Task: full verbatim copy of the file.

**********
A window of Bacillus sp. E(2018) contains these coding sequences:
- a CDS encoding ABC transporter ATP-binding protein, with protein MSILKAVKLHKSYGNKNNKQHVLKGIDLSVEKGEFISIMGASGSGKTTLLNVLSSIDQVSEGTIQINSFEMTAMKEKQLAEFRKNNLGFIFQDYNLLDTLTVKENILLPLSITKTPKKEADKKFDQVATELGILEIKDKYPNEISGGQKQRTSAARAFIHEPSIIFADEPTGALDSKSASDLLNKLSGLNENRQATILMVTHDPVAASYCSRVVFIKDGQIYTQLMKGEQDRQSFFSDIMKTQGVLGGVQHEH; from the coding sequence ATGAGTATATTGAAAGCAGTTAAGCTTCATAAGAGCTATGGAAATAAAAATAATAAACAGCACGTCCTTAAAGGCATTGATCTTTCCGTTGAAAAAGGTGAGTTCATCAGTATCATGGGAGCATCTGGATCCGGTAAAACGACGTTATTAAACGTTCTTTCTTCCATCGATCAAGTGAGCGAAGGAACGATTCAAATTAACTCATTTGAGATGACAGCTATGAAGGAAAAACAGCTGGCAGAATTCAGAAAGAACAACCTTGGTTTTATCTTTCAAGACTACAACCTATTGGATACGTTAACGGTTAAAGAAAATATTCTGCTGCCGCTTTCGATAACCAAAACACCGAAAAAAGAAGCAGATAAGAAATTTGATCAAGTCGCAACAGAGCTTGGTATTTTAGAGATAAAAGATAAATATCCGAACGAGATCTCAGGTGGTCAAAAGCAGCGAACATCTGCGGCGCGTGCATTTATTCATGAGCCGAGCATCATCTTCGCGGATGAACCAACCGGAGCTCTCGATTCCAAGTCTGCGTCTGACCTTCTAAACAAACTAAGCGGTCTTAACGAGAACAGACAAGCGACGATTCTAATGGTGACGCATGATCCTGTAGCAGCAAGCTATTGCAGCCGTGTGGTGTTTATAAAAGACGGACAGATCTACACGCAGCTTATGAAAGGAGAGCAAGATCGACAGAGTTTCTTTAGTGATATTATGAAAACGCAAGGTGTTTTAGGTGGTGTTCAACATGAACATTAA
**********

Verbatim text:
A window of Bacillus sp. E(2018) contains these coding sequences:
- a CDS encoding ABC transporter ATP-binding protein, with protein MSILKAVKLHKSYGNKNNKQHVLKGIDLSVEKGEFISIMGASGSGKTTLLNVLSSIDQVSEGTIQINSFEMTAMKEKQLAEFRKNNLGFIFQDYNLLDTLTVKENILLPLSITKTPKKEADKKFDQVATELGILEIKDKYPNEISGGQKQRTSAARAFIHEPSIIFADEPTGALDSKSASDLLNKLSGLNENRQATILMVTHDPVAASYCSRVVFIKDGQIYTQLMKGEQDRQSFFSDIMKTQGVLGGVQHEH; from the coding sequence ATGAGTATATTGAAAGCAGTTAAGCTTCATAAGAGCTATGGAAATAAAAATAATAAACAGCACGTCCTTAAAGGCATTGATCTTTCCGTTGAAAAAGGTGAGTTCATCAGTATCATGGGAGCATCTGGATCCGGTAAAACGACGTTATTAAACGTTCTTTCTTCCATCGATCAAGTGAGCGAAGGAACGATTCAAATTAACTCATTTGAGATGACAGCTATGAAGGAAAAACAGCTGGCAGAATTCAGAAAGAACAACCTTGGTTTTATCTTTCAAGACTACAACCTATTGGATACGTTAACGGTTAAAGAAAATATTCTGCTGCCGCTTTCGATAACCAAAACACCGAAAAAAGAAGCAGATAAGAAATTTGATCAAGTCGCAACAGAGCTTGGTATTTTAGAGATAAAAGATAAATATCCGAACGAGATCTCAGGTGGTCAAAAGCAGCGAACATCTGCGGCGCGTGCATTTATTCATGAGCCGAGCATCATCTTCGCGGATGAACCAACCGGAGCTCTCGATTCCAAGTCTGCGTCTGACCTTCTAAACAAACTAAGCGGTCTTAACGAGAACAGACAAGCGACGATTCTAATGGTGACGCATGATCCTGTAGCAGCAAGCTATTGCAGCCGTGTGGTGTTTATAAAAGACGGACAGATCTACACGCAGCTTATGAAAGGAGAGCAAGATCGACAGAGTTTCTTTAGTGATATTATGAAAACGCAAGGTGTTTTAGGTGGTGTTCAACATGAACATTAA